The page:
WCVA and the Wales Civil Society Forum voice concerns from the voluntary sector about worrying proposals to replace the Human Rights Act 1998.
WCVA, working with the Wales Governance Centre and other partners, has responded to the UK Government consultation on replacing the Human Rights Act with a UK Bill of Rights.
From 14 December 2021 to 8 March 2022 the UK Government held a consultation on replacing the Human Rights Act 1998 with a new UK Bill of Rights. These proposals have sparked concern amongst voluntary organisations for a variety of reasons.
THE CONSULTATION PROCESS WAS TOO SHORT & INACCESSIBLE FOR SOME GROUPS
The consultation’s timing was challenging from the start as it arguably did not meet the UK Government’s own Code of Practice. Stakeholders were given the minimum 12 weeks to respond. However, according to the code, when considering complex proposals like these and / or when the consultation period includes Christmas, a longer period should be considered. Especially when, as is the case here, there is no overriding need to accelerate the policy development process.
This controversy was further amplified by accessibility concerns. The consultation document was not initially available in accessible formats or Welsh, suggesting that the UK Government either rushed to launch the process or that it failed to consider accessibility. Either way, this was far from ideal, particularly at a time when the UK Government’s National Disability Strategy has just been held unlawful.
These additional versions were eventually released but the incremental way in which this was done was problematic. The late publication and subsequent retraction of a text only ‘easy read’ version, its replacement by a more appropriate version only very shortly before the deadline and the pervasive uncertainty around whether the deadline would be extended as a result, all contributed to a process which will likely have excluded organisations and individuals.
WCVA worked with BIHR and partners like Liberty to urge the UK Government to increase transparency, accessibility and to extend the deadline. This was ultimately done, but disappointingly organisations must apply for an extension demonstrating that they ‘solely or greatly represent the interests of those who would be assisted by an audio or Easy Read version’ (which arguably ignores that wider voluntary sector activities may have also been improved had these documents been available from the outset).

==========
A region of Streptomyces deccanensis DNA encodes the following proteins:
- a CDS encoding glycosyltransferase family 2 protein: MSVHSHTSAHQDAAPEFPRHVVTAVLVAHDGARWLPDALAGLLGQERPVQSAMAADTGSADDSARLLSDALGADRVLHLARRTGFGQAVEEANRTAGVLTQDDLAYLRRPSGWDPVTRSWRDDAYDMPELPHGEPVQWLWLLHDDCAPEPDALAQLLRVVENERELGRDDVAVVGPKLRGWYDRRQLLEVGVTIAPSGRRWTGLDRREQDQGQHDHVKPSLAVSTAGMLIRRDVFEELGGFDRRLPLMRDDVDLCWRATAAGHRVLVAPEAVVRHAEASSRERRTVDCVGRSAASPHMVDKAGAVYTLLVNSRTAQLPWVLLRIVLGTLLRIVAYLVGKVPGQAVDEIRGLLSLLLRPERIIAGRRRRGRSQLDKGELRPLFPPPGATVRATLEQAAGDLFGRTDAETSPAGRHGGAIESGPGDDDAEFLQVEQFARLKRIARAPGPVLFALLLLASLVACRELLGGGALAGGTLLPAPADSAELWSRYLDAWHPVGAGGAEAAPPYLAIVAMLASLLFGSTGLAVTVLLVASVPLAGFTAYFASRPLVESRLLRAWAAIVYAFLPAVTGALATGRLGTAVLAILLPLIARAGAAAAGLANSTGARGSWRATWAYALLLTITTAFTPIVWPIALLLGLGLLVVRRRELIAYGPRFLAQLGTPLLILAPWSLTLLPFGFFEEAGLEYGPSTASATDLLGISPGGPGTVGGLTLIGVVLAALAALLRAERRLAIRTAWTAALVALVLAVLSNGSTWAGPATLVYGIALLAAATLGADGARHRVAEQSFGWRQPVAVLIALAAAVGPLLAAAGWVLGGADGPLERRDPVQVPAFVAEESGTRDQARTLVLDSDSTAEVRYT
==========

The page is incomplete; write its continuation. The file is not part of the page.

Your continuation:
OUR RESPONSE AND SECTOR RESOURCES
WCVA and the Wales Governance Centre worked together through the Wales Civil Society Forum with colleagues from the Human Rights Stakeholder Group, including Professor Simon Hoffman and the Equality and Human Rights Coalition to engage the sector on the proposals.
Numerous substantive concerns were raised which we have summarised in this sector resource which we also used to submit a consultation response. Overall, it was felt the proposals were unnecessary and put human rights at risk, especially for marginalised and disadvantaged groups who already face significant access to justice barriers.
They also raise devolution specific concerns as they run counter to intentions to strengthen human rights in Wales and come at a time when COVID-19 has thrust into sharp contrast the need for increased rights protections for groups like disabled people who see their rights challenged in times of crisis.
Through the Wales Civil Society Forum, WCVA also worked with the Human Rights Consortia in Scotland and Northern Ireland to deliver a webinar bringing together Jane Hutt MS, Minister for Social Justice in Wales, Naomi Long MLA, Minister for Justice in Northern Ireland, and Christina McKelvie MSP, Minister for Equalities and Older People in Scotland.
At this event the Welsh Government and its counterparts expressed significant concern and opposition to the proposals. A recording of this event is available here and the Welsh and Scottish Governments also released a joint statement and wrote a strongly worded joint letter to the Lord Chancellor. The Welsh Government’s consultation response is now available here.
The UK Government is expected to publish a response to the consultation process here. We do not know whether all the responses will be published however, so we recommend that stakeholders share their own responses with BIHR (email@example.com) who are working to collate responses for transparency.
WCVA and the Wales Civil Society Forum project will continue to support the sector as we move towards influencing the UK Bill of Rights when it is introduced – if you would like us to stay in touch on this, sign up to the Forum’s mailing list here.